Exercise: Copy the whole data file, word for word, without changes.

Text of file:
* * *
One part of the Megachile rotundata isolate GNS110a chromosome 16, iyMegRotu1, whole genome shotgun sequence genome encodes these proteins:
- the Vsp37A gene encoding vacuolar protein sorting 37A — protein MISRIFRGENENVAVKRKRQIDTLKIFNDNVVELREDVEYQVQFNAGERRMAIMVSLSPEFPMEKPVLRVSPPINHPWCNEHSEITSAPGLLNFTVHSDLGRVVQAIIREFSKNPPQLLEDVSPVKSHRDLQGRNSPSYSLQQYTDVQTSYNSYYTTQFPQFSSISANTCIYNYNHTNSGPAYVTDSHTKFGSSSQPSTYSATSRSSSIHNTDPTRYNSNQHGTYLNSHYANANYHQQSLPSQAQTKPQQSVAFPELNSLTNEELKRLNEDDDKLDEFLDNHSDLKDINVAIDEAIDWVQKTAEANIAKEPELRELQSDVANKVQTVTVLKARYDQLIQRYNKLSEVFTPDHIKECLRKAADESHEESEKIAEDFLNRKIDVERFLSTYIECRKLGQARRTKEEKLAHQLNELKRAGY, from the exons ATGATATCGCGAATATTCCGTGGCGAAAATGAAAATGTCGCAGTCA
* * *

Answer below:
One part of the Megachile rotundata isolate GNS110a chromosome 16, iyMegRotu1, whole genome shotgun sequence genome encodes these proteins:
- the Vsp37A gene encoding vacuolar protein sorting 37A — protein MISRIFRGENENVAVKRKRQIDTLKIFNDNVVELREDVEYQVQFNAGERRMAIMVSLSPEFPMEKPVLRVSPPINHPWCNEHSEITSAPGLLNFTVHSDLGRVVQAIIREFSKNPPQLLEDVSPVKSHRDLQGRNSPSYSLQQYTDVQTSYNSYYTTQFPQFSSISANTCIYNYNHTNSGPAYVTDSHTKFGSSSQPSTYSATSRSSSIHNTDPTRYNSNQHGTYLNSHYANANYHQQSLPSQAQTKPQQSVAFPELNSLTNEELKRLNEDDDKLDEFLDNHSDLKDINVAIDEAIDWVQKTAEANIAKEPELRELQSDVANKVQTVTVLKARYDQLIQRYNKLSEVFTPDHIKECLRKAADESHEESEKIAEDFLNRKIDVERFLSTYIECRKLGQARRTKEEKLAHQLNELKRAGY, from the exons ATGATATCGCGAATATTCCGTGGCGAAAATGAAAATGTCGCAGTCA